Congratulations for beginning the blogging process with your students! It is wonderful to hear they are so excited about writing!

Thank you for sharing :)

rcantrell said...

Nancy,
First off, your blog page lay out is terrific. I am using blog spot and don’t believe I could create something as attractive as your page. If I make a move it will be to iweb.

Thanks for the kind words about my comment to one of your students. Writing does not come easy for me and therefore blogging is not an activity that thrills me. I do have a blog Rich's Sharing Spot where I try to post to a few times each month. As the title tells you, most of the entries are sharing of news or items from my web surfing. The power of student’s blogging for student learning is greatly under estimated. I firmly believe the there are few activities that are more engaging and stimulating of our students that blogging. My hat is off to you for introducing the activity to your class.

By making comments on student blogs, I may have found my little niche for building relationships and making connecting to help students develop their self-esteem and begin to understand the joy of learning. I hope Sean is walking taller and continues to have a great week.

Hugs and High Fives to you and your students!

Mrs. Kennedy said...

Hi,
I have just started blogging with my 5th graders as well. Its such new territory for me that really don't know where I'm going with it yet. I had the same goal as you at the beginning of this year - integrate technology into my daily teaching. I got a Smartboard and started writing my own blog and set up a blog for my parents. That has been a big hit. I keep reading that Twitter is this great thing for teachers but I don't seem to be able to bite the bullet and join it. I am also the only teacher at my school interested in all of this. Its so great to be able to read what other teachers are doing. Could you post about some of your Wallwisher ideas? Christine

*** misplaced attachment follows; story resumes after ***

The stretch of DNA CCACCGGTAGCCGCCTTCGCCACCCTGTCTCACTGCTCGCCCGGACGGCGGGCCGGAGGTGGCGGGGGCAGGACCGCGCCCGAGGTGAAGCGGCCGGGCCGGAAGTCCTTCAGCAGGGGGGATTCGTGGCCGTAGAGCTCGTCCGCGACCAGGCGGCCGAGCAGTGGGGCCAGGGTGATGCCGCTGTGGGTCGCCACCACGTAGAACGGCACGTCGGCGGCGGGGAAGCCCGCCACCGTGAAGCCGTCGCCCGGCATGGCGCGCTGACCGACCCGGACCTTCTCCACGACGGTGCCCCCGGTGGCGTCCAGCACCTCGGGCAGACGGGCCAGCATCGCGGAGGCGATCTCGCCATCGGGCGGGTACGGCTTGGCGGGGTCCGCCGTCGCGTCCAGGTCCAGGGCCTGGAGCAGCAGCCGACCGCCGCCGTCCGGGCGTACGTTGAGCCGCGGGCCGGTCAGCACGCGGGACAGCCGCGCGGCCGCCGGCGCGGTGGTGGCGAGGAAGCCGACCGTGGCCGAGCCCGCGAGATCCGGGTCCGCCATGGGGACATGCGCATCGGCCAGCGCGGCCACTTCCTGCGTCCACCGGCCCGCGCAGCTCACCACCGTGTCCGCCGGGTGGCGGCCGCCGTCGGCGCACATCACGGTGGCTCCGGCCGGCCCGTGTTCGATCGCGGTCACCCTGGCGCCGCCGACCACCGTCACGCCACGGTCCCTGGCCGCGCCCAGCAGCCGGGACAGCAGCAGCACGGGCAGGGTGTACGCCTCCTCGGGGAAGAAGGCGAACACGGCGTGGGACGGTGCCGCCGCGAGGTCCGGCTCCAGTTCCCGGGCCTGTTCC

Elizabeth Peterson said...

Nancy,
This is a great reflection and a motivator for me. I am about to launch a "pilot blogging program" in my class (and my school) with 7 of my students who are interested. (They are very interested.) I am working out the kinks. It would be nice to use kidblog, but they want me to try having students blogging through our district site which doesn't really lend itself to individual blogs. BUT, it's a starting point and hearing your story and success is just what I needed.

It's true when you say, if students are excited about writing, then something is going right. I figure that even if I don't have all 26 kids blogging right away, they will still be involved through commenting.

It is quite exciting to see young writers find their voice! Thanks for the great post.

Melissa said...

It sounds like you are off to a great start. I used to teach 4th grade and found myself starting in many of the same ways that you did. I think blogging is an excellent activity for students (and teachers too). I think being able to effectively express ideas ia a very important skill. It sounds like you are making great strides working on that skill.

When I talk to others about Twitter, I make sure to mention some of the great ideas and resources I have found that I would not have found any other way. I also share that I think it is important to have a focus for who you follow and what you tweet on twitter. I decided I was going to use twitter to find/share educational resources/ideas. I started with a focus in mind and that made it easier to organize and made sense of twitter.

I also think you blog looks great!!!!

Hen Jen said...

oh wow, how exciting! I would have loved something like this when I was young, I always loved creative writing. As a blogger, I find the comments and feedback both addicting and uplifting.

I get the crickets thing when I talk about twitter, or even blogging...if you are not doing it, you don't really get the point...

bravo on your adventure!

loonyhiker said...

I really enjoyed reading the student blogs and I think I commented on all of the ones I saw! In fact, they motivated me to find this book so I can read it. I think it was awesome that you introduced the book this way and motivated them. They seemed excited about reading this book! I applaud your creativeness!

Candice Hodde said...

I love your blog! Thank you for sharing all these wonderful things!

I actually teach high school English, but stumbled onto your site somehow, and am thoroughly impressed by your (and the kids') accomplishments.

I think for the age group you're working with, your method of blogging is great. I have been toying with the idea of switching my classroom website to iWeb, and after reading this, I think I'll check it out again! :)

I have my students respond to two blogs per month. Our class website is set up through weebly, and it has a blogging feature on it. I guess my kids aren't so much blogging, as they're just commenting. But I guess it's a start (for now). Feel free to check out the class blog at www.MissHodde.Weebly.com -- I always welcome constructive criticism!

In the meantime, I'll be keeping up your blogs. Someday I hope my class will be able to use technology like your class does!